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Secured debentures: SEBI's fiat
It is just as well that SEBI has mandated that corporates raising money through secured bonds and debentures ensure that the securities issued by them are fully backed by assets. So far the asset back-up has been a fraction of the money raised.

FOR YEARS, corporates have been issuing ‘secured’ debentures wherein the underlying security hardly accounted for a fraction of the amount raised through the issue of debentures. The security could even be a property, much lower in value, compared to the money raised through the issue of debentures. Obviously, it was a misnomer to call them secured debentures. In fact, it is not appropriate to call them even partly secured debentures considering that the value of the underlying security pales into insignificance compared to the money raised through the issue of debentures. Few investors questioned this practice (or should I say malpractice?). Instead, they would look up the rating enjoyed by the issue.

According to a press report, investors have been comfortable with the arrangement in place earlier, the misnomer notwithstanding. Happily, SEBI (the Securities & Exchange Board of India) is not. SEBI insists that there be a cent per cent security creation against an offer of secured debentures.

According to a banker quoted in the report, the recent experience of cash-starved property firms rolling over debts to buy time from investors like mutual funds may have forced SEBI to assume such a rigid stance vis-s-vis secured debentures. Or SEBI may want retail investors to step into the debt market in which case the tightening of the rules governing offer of secured debentures is but natural. Whether the banker’s conjecture is right fully or partly, the SEBI fiat is welcome.

What are the implications of the SEBI move for India Inc? For one, Indian corporates have to follow a different route to raise debt funds from the domestic market. Corporates are also aware that (as the banker rightly pointed out) some property firms rolled over debts to buy time from investors like mutual funds because they faced a cash crunch. Apparently, the excessive faith placed in the rating enjoyed by the issuer had let the investors down. The SEBI stance has already forced two housing finance companies to postpone their bond issues. If they are unable to arrange cent per cent asset back-up for the money being raised by issue of debentures, they cannot use the prefix ‘secured’ anymore and have to issue them as unsecured debentures entailing a higher cost. Unsecured debentures are not patronised by institutional investors like banks and insurance companies.

Thus, for debt-dependent companies, the new bond issue regime will make it difficult to raise funds from the market. Then there are practical difficulties to contend with for the issuers of debentures. Securing every single asset in favour of the investor is practically difficult. For example, for a housing finance company, its receivables are its assets for the most part. Such assets are ‘floating’ in nature and whenever an existing asset is replaced by a new asset (on account of an existing loan being closed and a new loan taking its place), the latter has to be secured in favour of the investor. Additionally, the issuer has to contend with stamp duty which will sharply raise the cost of funds.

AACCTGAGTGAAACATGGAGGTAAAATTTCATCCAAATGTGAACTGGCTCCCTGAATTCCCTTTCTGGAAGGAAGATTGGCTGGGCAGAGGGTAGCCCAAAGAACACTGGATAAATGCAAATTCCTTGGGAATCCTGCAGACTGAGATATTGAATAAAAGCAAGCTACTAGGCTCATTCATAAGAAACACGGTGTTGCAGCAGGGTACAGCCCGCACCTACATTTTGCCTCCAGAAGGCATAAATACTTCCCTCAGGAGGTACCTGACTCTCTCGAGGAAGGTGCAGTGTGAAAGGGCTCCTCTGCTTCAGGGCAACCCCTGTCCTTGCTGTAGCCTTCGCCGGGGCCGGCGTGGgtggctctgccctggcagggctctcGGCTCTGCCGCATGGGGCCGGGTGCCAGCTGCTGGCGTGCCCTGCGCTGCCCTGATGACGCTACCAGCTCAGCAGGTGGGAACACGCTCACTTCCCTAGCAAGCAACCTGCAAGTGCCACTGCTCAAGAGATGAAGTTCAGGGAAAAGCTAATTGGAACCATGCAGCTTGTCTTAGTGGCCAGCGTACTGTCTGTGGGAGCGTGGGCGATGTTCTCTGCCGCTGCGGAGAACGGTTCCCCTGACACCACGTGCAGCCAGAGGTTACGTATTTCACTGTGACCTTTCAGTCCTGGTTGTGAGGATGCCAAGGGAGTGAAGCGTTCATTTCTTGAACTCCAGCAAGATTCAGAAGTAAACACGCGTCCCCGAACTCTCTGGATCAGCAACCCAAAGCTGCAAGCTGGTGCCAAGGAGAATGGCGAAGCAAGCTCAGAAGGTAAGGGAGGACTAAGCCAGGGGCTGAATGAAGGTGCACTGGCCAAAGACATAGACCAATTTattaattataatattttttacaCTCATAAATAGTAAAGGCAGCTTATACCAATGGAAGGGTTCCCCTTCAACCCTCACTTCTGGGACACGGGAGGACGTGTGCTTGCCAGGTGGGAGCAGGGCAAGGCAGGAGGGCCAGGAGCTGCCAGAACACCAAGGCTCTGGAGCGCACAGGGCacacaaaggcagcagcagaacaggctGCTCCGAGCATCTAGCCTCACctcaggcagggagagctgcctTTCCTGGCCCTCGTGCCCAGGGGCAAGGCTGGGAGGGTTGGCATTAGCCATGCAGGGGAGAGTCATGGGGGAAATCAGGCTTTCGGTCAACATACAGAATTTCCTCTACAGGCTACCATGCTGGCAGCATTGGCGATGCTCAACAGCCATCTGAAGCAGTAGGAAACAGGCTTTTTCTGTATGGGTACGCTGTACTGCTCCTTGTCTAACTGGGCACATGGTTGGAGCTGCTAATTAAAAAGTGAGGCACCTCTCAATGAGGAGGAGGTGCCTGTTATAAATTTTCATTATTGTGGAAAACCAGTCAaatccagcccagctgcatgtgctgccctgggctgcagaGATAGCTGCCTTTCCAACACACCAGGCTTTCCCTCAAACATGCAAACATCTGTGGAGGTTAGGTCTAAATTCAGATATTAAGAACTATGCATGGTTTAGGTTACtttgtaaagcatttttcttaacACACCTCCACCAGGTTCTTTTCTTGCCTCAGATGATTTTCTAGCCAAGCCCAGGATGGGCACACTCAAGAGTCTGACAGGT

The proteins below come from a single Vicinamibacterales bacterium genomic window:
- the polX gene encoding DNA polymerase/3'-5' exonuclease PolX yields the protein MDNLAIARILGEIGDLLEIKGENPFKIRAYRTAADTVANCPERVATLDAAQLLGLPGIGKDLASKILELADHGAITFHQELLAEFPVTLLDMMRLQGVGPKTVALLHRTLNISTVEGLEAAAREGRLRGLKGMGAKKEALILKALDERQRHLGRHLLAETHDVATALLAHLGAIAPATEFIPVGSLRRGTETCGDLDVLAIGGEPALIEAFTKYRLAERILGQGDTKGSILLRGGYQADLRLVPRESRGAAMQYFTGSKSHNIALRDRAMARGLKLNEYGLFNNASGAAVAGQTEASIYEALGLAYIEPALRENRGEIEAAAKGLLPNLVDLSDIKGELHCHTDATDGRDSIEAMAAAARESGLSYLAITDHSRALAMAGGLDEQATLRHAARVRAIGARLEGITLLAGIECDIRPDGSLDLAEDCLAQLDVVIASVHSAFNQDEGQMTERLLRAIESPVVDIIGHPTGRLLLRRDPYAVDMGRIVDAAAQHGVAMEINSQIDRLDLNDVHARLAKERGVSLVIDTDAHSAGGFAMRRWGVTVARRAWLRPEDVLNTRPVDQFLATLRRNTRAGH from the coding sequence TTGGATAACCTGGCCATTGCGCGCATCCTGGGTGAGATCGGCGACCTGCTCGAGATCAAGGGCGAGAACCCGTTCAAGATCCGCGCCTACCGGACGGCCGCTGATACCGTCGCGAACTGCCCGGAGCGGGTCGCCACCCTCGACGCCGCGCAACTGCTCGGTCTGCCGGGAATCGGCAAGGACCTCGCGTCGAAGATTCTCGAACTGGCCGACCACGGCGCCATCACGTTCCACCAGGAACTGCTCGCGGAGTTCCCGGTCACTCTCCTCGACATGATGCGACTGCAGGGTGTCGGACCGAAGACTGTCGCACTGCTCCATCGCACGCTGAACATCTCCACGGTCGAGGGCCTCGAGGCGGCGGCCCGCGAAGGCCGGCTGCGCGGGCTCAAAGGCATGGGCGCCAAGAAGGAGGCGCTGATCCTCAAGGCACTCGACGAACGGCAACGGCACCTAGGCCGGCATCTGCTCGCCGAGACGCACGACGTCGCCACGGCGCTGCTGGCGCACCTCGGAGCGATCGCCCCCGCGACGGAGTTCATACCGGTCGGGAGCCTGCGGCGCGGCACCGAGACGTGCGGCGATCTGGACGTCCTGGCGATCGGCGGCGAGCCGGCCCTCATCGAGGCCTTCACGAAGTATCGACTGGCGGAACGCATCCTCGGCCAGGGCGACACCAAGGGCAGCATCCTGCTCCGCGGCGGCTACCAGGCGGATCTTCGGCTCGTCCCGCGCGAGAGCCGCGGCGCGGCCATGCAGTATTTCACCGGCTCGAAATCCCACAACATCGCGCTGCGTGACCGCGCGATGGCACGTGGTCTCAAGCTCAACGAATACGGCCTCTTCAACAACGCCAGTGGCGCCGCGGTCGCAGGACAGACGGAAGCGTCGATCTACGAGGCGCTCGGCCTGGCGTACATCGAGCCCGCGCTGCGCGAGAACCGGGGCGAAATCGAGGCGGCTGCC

While the practical difficulties the issuers face are true, calling a partly secured debenture, a secured debenture, still cannot be justified. If the issuer has to pay a higher rate of interest to the investors, so be it. After all, the issue is rated AAA and post tax, the impact of the higher interest rate allowed to investors should not be significant from the point of view of the issuer.

In India, the stock market and the government securities market have become modern and dynamic. Unfortunately the corporate debt market has remained static. Presently, corporate debentures in India are placed privately, by and large. In 1995, private placement of debentures took off very well, owing to a great degree of deregulation. However, in late 2003, the regulatory framework was fine-tuned significantly. But unfortunately, the fine-tuning exercise did not prohibit the issuers of debentures from calling partly secured debentures as secured debentures.

The potential of the debt market remains unrealised in the country, although the Bombay Stock Exchange put in place a system to make the switchover from the OTC market to an exchange traded market for corporate bonds. For this to happen, stamp duty on transfer should be made uniform across the country; better still, it should be done away with, altogether. The bulk of corporate debt is issued through private placement where the investor base is rather small. No wonder, a secondary market for corporate debt is practically absent. The valuation and pricing of corporate debt is rather vague. The yield curve is conspicuous by its absence, for all practical purposes. As a result, market participants do not know for sure the price at which corporate debt with different ratings and tenors should be traded. Companies with a ‘sub-excellent’ rating cannot raise debt funds from the market.

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